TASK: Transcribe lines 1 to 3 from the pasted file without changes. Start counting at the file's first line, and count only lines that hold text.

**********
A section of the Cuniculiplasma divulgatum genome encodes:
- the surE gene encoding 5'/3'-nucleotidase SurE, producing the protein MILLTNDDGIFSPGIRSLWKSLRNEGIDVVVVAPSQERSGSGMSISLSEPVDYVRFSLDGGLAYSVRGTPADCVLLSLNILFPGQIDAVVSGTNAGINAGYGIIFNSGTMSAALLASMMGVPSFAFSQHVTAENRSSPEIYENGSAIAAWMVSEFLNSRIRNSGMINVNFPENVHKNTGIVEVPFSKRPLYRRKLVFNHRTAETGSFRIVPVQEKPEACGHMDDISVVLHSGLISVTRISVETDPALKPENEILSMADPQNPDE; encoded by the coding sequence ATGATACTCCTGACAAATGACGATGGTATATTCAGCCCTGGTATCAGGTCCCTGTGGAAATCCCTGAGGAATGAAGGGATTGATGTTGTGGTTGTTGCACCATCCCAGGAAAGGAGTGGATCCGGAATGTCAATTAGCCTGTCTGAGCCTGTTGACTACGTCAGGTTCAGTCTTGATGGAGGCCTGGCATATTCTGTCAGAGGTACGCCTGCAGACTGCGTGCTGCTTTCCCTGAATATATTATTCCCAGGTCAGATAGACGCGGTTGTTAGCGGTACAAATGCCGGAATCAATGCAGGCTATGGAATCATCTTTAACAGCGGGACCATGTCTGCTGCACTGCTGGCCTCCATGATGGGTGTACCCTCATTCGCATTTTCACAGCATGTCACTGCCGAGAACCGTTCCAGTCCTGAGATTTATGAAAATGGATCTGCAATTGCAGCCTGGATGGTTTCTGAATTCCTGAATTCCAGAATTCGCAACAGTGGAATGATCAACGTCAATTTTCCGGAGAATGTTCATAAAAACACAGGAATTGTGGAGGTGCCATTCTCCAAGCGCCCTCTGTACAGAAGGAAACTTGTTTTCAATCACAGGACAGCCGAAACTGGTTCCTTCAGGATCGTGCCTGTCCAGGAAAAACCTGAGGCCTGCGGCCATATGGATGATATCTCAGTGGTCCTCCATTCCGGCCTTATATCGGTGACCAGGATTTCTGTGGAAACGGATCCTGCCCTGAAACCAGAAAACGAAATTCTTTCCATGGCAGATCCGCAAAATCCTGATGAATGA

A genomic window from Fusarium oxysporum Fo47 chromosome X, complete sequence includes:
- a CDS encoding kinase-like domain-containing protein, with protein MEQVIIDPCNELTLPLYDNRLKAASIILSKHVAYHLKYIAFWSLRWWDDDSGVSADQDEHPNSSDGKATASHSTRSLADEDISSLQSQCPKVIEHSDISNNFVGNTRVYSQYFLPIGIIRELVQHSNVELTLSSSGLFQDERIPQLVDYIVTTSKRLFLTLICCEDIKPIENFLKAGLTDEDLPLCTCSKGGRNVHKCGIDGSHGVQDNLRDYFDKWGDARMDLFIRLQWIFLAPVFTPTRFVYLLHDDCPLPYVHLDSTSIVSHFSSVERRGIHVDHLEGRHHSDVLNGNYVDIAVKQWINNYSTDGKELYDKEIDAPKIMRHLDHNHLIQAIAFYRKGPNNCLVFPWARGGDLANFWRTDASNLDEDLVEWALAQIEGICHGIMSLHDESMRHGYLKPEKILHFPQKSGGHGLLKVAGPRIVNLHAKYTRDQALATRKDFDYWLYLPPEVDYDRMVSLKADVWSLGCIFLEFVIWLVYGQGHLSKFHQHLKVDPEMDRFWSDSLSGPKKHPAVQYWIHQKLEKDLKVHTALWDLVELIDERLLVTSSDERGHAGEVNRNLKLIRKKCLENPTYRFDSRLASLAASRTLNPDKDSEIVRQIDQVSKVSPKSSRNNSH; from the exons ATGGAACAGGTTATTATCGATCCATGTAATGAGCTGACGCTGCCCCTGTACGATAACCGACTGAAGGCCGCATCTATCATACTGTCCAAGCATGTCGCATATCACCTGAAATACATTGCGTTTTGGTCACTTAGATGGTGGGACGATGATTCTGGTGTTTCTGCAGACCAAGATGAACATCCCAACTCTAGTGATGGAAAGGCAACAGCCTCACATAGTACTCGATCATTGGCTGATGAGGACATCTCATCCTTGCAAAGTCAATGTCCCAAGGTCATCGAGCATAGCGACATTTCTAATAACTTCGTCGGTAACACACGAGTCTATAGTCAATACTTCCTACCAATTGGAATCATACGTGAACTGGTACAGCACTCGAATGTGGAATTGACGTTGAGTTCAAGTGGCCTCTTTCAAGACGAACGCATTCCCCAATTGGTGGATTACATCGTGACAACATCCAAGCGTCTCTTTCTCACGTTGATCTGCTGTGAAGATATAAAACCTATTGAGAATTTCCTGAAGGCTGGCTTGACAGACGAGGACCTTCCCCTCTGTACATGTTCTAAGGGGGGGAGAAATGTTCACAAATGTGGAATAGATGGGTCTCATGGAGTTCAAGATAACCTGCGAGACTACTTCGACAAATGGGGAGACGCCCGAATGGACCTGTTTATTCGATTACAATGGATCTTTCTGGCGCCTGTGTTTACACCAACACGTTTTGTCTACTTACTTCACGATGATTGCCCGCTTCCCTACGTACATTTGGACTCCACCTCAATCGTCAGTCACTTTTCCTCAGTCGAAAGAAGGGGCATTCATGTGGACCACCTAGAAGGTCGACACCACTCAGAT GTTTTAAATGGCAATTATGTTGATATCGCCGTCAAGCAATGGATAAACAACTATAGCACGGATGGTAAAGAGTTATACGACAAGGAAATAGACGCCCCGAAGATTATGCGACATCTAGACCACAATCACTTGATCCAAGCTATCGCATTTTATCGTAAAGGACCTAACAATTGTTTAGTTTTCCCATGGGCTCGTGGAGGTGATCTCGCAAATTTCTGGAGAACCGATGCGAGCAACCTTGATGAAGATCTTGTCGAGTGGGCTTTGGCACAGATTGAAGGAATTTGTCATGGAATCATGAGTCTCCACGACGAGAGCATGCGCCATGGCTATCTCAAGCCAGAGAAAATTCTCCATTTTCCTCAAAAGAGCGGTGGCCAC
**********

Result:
A section of the Cuniculiplasma divulgatum genome encodes:
- the surE gene encoding 5'/3'-nucleotidase SurE, producing the protein MILLTNDDGIFSPGIRSLWKSLRNEGIDVVVVAPSQERSGSGMSISLSEPVDYVRFSLDGGLAYSVRGTPADCVLLSLNILFPGQIDAVVSGTNAGINAGYGIIFNSGTMSAALLASMMGVPSFAFSQHVTAENRSSPEIYENGSAIAAWMVSEFLNSRIRNSGMINVNFPENVHKNTGIVEVPFSKRPLYRRKLVFNHRTAETGSFRIVPVQEKPEACGHMDDISVVLHSGLISVTRISVETDPALKPENEILSMADPQNPDE; encoded by the coding sequence ATGATACTCCTGACAAATGACGATGGTATATTCAGCCCTGGTATCAGGTCCCTGTGGAAATCCCTGAGGAATGAAGGGATTGATGTTGTGGTTGTTGCACCATCCCAGGAAAGGAGTGGATCCGGAATGTCAATTAGCCTGTCTGAGCCTGTTGACTACGTCAGGTTCAGTCTTGATGGAGGCCTGGCATATTCTGTCAGAGGTACGCCTGCAGACTGCGTGCTGCTTTCCCTGAATATATTATTCCCAGGTCAGATAGACGCGGTTGTTAGCGGTACAAATGCCGGAATCAATGCAGGCTATGGAATCATCTTTAACAGCGGGACCATGTCTGCTGCACTGCTGGCCTCCATGATGGGTGTACCCTCATTCGCATTTTCACAGCATGTCACTGCCGAGAACCGTTCCAGTCCTGAGATTTATGAAAATGGATCTGCAATTGCAGCCTGGATGGTTTCTGAATTCCTGAATTCCAGAATTCGCAACAGTGGAATGATCAACGTCAATTTTCCGGAGAATGTTCATAAAAACACAGGAATTGTGGAGGTGCCATTCTCCAAGCGCCCTCTGTACAGAAGGAAACTTGTTTTCAATCACAGGACAGCCGAAACTGGTTCCTTCAGGATCGTGCCTGTCCAGGAAAAACCTGAGGCCTGCGGCCATATGGATGATATCTCAGTGGTCCTCCATTCCGGCCTTATATCGGTGACCAGGATTTCTGTGGAAACGGATCCTGCCCTGAAACCAGAAAACGAAATTCTTTCCATGGCAGATCCGCAAAATCCTGATGAATGA

A genomic window from Fusarium oxysporum Fo47 chromosome X, complete sequence includes: